Co-op in Hayward celebrates its centennial

Published 3:36 pm Saturday, September 10, 2011

Editor’s note: This is the first in a two-part series.

HAYWARD — For a full century the Farmers Elevator Co. and later Hayward Cooperative has been a vital part of life in this community. This fact was confirmed with a special centennial celebration held at the Hayward Town Hall on Aug. 22 attended by about 275 people.

A centennial pamphlet issued by the firm included this capsule history:

Paul Westland, left, an employee of the Hayward Cooperative from 1955-1993, visits with the present manager, Robert Wittmer, in the elevator’s scale room. -- Ed Shannon/Albert Lea Tribune

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“The original Hayward Elevator facility was built in 1903 by the S.Y. Hyde Grain Company with George Peterson as manager. The elevator was sold to the La Crosse Grain Company, who in turn sold it to the Farmers Elevator in 1911 for a price of $4,750. The Farmers Elevator Company merged with the Community Co-op Oil Company in 1979 and changed the name to the Hayward Cooperative.”

Through the years what’s considered to be one of the last independent grain cooperatives in the area has seen many changes. In prior years the firm sold six kinds of coal, Minnesota brand machinery, fencing, seeders, livestock feeds and equipment, petroleum products and receiving and shipping corn and other grains. Now the emphasis is on corn, soybeans and fertilizer.

During the era when coal was an important fuel for homes and businesses, the firm handled as many as 25 railroad cars a year. In fact, this cooperative may have been one of the last retailers of coal in the county.

The merger with Community Co-op Oil Co. resulted in retail outlets in Hayward and Hollandale. Both were discontinued about two decades ago.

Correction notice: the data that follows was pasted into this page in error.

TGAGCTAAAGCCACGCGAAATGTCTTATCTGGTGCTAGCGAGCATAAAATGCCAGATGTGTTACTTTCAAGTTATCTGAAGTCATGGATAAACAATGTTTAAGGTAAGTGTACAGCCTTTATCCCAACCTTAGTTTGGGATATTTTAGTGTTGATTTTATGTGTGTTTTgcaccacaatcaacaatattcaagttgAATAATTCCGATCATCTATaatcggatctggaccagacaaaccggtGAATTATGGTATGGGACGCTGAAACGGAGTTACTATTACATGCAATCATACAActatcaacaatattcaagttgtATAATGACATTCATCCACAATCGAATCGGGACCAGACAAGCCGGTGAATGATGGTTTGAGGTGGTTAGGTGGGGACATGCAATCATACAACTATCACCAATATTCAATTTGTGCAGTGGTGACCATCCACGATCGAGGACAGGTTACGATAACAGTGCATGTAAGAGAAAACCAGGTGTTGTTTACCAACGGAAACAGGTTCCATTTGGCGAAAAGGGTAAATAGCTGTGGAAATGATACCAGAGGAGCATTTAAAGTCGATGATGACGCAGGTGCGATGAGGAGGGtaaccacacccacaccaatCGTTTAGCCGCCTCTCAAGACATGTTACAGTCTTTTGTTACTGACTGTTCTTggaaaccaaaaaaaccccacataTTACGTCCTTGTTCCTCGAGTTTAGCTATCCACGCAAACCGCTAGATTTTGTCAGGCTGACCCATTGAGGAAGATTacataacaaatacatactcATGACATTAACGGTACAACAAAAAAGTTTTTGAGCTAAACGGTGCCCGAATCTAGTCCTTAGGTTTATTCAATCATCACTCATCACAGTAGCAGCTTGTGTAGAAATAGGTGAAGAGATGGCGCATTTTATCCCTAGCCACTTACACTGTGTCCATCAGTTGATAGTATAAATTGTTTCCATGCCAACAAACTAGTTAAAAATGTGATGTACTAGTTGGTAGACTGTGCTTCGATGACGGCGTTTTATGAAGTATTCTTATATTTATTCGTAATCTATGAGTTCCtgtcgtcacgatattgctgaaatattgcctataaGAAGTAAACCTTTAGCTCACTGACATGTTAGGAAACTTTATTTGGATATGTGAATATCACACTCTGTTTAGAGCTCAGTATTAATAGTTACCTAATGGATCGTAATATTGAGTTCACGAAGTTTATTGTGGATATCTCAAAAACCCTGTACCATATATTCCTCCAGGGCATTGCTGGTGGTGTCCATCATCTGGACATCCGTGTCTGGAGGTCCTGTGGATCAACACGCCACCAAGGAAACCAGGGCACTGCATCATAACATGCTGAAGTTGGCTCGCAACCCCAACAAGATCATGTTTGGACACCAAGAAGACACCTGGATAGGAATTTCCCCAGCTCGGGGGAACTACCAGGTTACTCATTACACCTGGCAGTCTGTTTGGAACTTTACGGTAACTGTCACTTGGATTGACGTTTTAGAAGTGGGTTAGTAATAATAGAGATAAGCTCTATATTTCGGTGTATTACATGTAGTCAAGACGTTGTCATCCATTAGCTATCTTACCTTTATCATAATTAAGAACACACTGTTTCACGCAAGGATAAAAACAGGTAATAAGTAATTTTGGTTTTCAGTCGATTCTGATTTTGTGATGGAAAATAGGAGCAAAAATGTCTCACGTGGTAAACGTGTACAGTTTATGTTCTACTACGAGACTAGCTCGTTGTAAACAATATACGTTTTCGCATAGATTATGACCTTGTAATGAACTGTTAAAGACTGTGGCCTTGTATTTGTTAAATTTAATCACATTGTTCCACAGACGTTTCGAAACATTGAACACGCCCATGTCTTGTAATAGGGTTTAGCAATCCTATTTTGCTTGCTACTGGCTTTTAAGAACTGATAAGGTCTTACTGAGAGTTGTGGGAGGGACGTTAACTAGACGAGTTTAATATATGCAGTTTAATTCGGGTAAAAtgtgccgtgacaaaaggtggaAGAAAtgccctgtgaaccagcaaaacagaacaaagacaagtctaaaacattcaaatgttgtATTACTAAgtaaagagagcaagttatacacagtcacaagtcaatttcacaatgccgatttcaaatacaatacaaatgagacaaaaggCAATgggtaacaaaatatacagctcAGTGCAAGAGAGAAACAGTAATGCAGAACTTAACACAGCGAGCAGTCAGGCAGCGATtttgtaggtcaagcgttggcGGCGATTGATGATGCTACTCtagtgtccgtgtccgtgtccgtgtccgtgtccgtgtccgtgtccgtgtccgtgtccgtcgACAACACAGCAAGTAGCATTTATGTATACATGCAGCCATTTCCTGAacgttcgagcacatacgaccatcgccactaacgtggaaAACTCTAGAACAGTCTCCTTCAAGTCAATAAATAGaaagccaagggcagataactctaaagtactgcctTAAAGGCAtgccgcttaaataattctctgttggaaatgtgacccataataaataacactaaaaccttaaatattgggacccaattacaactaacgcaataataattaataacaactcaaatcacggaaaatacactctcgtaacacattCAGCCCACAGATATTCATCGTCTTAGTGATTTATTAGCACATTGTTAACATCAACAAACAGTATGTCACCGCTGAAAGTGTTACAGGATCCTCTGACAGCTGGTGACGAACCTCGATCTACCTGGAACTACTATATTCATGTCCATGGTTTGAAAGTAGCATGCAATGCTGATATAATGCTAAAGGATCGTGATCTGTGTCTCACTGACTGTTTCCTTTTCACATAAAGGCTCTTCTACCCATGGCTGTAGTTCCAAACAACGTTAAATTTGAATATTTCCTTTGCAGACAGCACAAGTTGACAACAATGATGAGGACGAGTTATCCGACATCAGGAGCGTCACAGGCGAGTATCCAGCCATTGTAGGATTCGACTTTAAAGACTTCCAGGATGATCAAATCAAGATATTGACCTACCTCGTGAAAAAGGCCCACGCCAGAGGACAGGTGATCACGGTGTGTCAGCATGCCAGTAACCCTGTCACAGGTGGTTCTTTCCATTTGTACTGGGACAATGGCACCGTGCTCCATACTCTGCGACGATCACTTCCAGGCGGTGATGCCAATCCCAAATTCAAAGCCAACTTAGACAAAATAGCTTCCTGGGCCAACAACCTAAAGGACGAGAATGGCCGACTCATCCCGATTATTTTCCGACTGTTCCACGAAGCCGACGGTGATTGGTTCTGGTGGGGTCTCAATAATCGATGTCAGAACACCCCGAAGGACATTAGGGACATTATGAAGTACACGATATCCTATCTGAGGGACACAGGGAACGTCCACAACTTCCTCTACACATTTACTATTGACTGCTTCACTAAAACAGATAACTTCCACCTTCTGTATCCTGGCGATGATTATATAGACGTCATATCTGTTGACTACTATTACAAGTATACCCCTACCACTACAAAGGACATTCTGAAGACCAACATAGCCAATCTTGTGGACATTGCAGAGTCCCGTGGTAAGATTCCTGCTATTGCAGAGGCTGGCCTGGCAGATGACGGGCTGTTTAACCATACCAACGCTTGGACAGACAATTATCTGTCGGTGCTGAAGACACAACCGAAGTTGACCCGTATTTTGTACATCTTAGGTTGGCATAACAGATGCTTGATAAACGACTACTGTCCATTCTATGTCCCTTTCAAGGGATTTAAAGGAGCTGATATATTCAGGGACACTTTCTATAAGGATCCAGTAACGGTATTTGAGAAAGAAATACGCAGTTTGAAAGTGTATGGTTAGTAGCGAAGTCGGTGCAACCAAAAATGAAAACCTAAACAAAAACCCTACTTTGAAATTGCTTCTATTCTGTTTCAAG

The dominant aspect of the skyline in Hayward is the grain elevator next to the railroad tracks and near the County Road 26. This part of the Hayward Cooperative started 44 years ago, however, this firm is now observing its centennial.

During the past century the focus of the cooperative’s activities have gradually shifted from the original elevator on Hayward’s east side next to the railroad tracks to the west and the present grain bins and office site. The major shift came in 1967.

When the cooperative elevator started in 1911 it had a capacity of 15,000 bushels. Now the elevator has a capacity of 800,000 bushels.

The present manager is Robert Wittmer. He has been an employee for 31 years and general manager since 2005.

“Loyalty of our customers, patrons (cooperative members) and employees have made this place successful,” Wittmer said.

This Hayward firm has seven employees. They are: Gary Gullbrandson, 44 years; John Berglund, 19 years; Jim Matz, 18 years; Jared Braun, 10 years; Sue Runden, eight years; Bandon Miller, six years; and Seth Kleven, one year. During the busier spring and fall months, several part-time employees are added to the staff.

Wittmer says there are a hundred active members in the cooperative. David Paulson has been president of the cooperatives board of directors since 2002. Mike Ellingson has been the board’s secretary since 2008. Other board members are: Vern Frydenlund, Tony Kermes, Loren Lair, Al Ravenhorst and Tracy Skaar.

Next week: An update on the pending changes for a historic Hayward landmark.